All this has taken some 30 years in the arts. But the germination has provided some serious pointers about how we could achieve integration. It warns of the dangers of top-down policies - such as bussing - that have been espoused by the US. It stresses that presence does not guarantee equality, nor propinquity guarantee understanding. It shows that integration is not so much a matter of a common voice but opportunity for different voices, leading to a shared space. The Government's task forces need to look at these quiet but telling British-based lessons.

The author was head of diversity at the Arts Council, 1996-2003

React Now

  • Get to the point
Latest stories from i100
Have you tried new the Independent Digital Edition apps?
iJobs Job Widget
iJobs General

Recruitment Genius: Account Manager

Negotiable: Recruitment Genius: You will also work alongside their seasoned sa...

Recruitment Genius: Assistant Property Manager

£15000 per annum: Recruitment Genius: Are you looking for your first step into...

Recruitment Genius: Mechanical Design Engineer

£25000 - £40000 per annum: Recruitment Genius: This innovative company working...

Recruitment Genius: Car Sales Executive - OTE £36,000

£12500 - £36000 per annum: Recruitment Genius: This established Wakefield Deal...

Day In a Page

Read Next
Former Marks & Spencer boss Sir Stuart Rose  

So, the people who always support the Tories... are supporting the Tories? Has the world gone mad?

Mark Steel
Crofter's cottages on Lewis. The island's low population density makes it a good candidate for a spaceport (Alamy)  

My Scottish awakening, helped by horizontal sleet

Simon Kelner
General Election 2015: The masterminds behind the scenes

The masterminds behind the election

How do you get your party leader to embrace a message and then stick to it? By employing these people
Machine Gun America: The amusement park where teenagers go to shoot a huge range of automatic weapons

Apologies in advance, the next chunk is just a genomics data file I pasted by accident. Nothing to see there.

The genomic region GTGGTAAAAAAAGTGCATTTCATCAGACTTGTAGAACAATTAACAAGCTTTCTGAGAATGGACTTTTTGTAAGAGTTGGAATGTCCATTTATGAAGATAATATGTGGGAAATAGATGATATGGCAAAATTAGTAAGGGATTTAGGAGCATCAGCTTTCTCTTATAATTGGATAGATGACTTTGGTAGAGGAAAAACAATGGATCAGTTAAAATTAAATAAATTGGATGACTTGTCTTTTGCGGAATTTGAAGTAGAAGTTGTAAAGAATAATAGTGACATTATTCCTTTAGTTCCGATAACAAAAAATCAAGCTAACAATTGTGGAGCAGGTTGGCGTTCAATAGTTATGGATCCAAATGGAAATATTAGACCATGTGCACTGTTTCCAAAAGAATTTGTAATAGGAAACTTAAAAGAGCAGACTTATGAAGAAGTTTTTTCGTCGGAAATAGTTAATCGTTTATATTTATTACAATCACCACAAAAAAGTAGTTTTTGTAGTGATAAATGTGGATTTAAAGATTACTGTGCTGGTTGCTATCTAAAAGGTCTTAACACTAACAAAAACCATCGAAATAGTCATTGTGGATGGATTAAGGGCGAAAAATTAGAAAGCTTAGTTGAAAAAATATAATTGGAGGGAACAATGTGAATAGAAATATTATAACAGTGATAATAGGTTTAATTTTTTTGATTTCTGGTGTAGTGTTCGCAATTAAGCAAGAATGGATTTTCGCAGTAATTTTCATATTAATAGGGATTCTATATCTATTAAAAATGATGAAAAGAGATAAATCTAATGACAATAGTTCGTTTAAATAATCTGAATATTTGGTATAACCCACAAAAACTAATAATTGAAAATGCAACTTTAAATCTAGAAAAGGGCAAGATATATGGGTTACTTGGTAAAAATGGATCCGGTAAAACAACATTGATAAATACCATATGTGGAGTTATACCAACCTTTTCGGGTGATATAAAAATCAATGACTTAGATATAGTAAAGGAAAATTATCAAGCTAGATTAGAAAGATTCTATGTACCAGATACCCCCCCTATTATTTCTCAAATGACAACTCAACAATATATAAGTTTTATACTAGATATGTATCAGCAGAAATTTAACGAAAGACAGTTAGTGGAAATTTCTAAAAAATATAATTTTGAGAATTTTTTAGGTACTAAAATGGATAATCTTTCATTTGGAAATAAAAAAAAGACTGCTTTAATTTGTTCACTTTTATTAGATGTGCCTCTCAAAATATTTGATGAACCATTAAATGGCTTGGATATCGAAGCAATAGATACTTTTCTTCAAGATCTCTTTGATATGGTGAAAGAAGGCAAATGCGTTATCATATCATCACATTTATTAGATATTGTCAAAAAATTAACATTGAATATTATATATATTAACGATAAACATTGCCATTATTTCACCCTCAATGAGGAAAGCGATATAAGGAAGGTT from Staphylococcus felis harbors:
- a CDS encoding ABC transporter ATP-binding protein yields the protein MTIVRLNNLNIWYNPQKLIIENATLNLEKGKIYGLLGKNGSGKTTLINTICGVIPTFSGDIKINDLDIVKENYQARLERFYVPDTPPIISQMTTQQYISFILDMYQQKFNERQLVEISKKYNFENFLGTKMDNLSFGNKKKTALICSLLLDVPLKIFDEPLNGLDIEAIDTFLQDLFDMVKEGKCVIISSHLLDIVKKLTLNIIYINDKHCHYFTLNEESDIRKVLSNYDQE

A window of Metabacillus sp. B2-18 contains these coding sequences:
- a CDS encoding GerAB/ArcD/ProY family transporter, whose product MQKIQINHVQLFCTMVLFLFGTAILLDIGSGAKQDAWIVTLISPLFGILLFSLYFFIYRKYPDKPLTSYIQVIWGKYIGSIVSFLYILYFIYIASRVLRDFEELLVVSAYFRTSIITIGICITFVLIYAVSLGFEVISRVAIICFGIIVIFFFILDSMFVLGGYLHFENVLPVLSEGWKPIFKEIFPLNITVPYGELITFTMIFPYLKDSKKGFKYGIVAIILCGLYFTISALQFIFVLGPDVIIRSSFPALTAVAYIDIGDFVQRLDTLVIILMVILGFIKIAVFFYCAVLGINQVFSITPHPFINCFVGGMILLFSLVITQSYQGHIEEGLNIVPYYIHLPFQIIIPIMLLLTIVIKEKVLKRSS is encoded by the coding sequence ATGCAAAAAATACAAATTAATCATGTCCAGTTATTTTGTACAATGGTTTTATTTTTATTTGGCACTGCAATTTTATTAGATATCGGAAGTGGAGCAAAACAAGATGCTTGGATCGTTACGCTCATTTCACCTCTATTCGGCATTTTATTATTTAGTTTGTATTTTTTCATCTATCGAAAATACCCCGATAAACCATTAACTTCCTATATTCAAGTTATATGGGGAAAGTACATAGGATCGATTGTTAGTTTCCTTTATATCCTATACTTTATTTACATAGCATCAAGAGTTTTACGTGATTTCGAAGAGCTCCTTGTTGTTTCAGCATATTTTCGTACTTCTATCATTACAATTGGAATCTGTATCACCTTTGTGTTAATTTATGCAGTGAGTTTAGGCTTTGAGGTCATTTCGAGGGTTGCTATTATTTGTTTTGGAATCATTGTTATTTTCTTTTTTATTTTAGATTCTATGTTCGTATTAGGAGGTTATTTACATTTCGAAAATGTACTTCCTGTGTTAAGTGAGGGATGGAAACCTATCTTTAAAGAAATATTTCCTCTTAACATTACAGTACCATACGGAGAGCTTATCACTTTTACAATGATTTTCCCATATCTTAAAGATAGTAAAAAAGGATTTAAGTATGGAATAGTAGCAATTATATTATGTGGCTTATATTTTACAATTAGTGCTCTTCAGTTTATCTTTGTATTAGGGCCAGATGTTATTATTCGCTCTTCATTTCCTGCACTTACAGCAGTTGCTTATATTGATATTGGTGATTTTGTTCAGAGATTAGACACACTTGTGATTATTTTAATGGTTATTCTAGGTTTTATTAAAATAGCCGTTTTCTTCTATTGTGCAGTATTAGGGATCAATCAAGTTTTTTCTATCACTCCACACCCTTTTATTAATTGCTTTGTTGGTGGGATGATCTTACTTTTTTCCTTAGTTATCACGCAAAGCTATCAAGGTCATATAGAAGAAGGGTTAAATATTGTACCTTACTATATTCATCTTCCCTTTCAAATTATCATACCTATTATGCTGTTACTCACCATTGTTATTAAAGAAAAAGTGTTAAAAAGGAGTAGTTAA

Machine Gun America

The amusement park where teenagers go to shoot a huge range of automatic weapons
The ethics of pet food: Why are we are so selective in how we show animals our love?

The ethics of pet food

Why are we are so selective in how we show animals our love?
How Tansy Davies turned 9/11 into her opera 'Between Worlds'

How a composer turned 9/11 into her opera 'Between Worlds'

Tansy Davies makes her operatic debut with a work about the attack on the Twin Towers. Despite the topic, she says it is a life-affirming piece
11 best bedside tables

11 best bedside tables

It could be the first thing you see in the morning, so make it work for you. We find night stands, tables and cabinets to wake up to
Italy vs England player ratings: Did Andros Townsend's goal see him beat Harry Kane and Wayne Rooney to top marks?

Italy vs England player ratings

Did Townsend's goal see him beat Kane and Rooney to top marks?
Danny Higginbotham: An underdog's tale of making the most of it

An underdog's tale of making the most of it

Danny Higginbotham on being let go by Manchester United, annoying Gordon Strachan, utilising his talents to the full at Stoke and plunging into the world of analysis
Audley Harrison's abusers forget the debt he's due, but Errol Christie will always remember what he owes the police

Steve Bunce: Inside Boxing

Audley Harrison's abusers forget the debt he's due, but Errol Christie will always remember what he owes the police
No postcode? No vote

Floating voters

How living on a houseboat meant I didn't officially 'exist'
Louis Theroux's affable Englishman routine begins to wear thin

By Reason of Insanity

Louis Theroux's affable Englishman routine begins to wear thin
Power dressing is back – but no shoulderpads!

Power dressing is back

But banish all thoughts of Eighties shoulderpads
Spanish stone-age cave paintings 'under threat' after being re-opened to the public

Spanish stone-age cave paintings in Altamira 'under threat'

Caves were re-opened to the public
'I was the bookies’ favourite to be first to leave the Cabinet'

Vince Cable interview

'I was the bookies’ favourite to be first to leave the Cabinet'
Election 2015: How many of the Government's coalition agreement promises have been kept?

Promises, promises

But how many coalition agreement pledges have been kept?
The Gaza fisherman who built his own reef - and was shot dead there by an Israeli gunboat

The death of a Gaza fisherman

He built his own reef, and was fatally shot there by an Israeli gunboat